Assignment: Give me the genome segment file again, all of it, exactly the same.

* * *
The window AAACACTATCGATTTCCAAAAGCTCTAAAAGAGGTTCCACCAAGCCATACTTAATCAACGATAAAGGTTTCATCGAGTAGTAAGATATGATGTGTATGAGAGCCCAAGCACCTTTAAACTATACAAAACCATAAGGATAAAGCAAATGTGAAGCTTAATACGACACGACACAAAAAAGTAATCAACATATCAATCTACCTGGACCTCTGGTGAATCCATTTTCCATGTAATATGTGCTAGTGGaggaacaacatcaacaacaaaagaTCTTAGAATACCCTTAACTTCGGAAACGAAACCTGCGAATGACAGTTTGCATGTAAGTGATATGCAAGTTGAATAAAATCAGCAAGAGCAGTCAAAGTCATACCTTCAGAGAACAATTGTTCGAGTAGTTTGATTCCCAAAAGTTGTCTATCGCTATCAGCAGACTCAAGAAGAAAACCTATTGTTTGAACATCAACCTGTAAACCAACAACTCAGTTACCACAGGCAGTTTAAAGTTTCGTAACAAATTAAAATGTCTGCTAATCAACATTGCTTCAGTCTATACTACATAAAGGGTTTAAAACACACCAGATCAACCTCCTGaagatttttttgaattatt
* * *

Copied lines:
The window AAACACTATCGATTTCCAAAAGCTCTAAAAGAGGTTCCACCAAGCCATACTTAATCAACGATAAAGGTTTCATCGAGTAGTAAGATATGATGTGTATGAGAGCCCAAGCACCTTTAAACTATACAAAACCATAAGGATAAAGCAAATGTGAAGCTTAATACGACACGACACAAAAAAGTAATCAACATATCAATCTACCTGGACCTCTGGTGAATCCATTTTCCATGTAATATGTGCTAGTGGaggaacaacatcaacaacaaaagaTCTTAGAATACCCTTAACTTCGGAAACGAAACCTGCGAATGACAGTTTGCATGTAAGTGATATGCAAGTTGAATAAAATCAGCAAGAGCAGTCAAAGTCATACCTTCAGAGAACAATTGTTCGAGTAGTTTGATTCCCAAAAGTTGTCTATCGCTATCAGCAGACTCAAGAAGAAAACCTATTGTTTGAACATCAACCTGTAAACCAACAACTCAGTTACCACAGGCAGTTTAAAGTTTCGTAACAAATTAAAATGTCTGCTAATCAACATTGCTTCAGTCTATACTACATAAAGGGTTTAAAACACACCAGATCAACCTCCTGaagatttttttgaattatt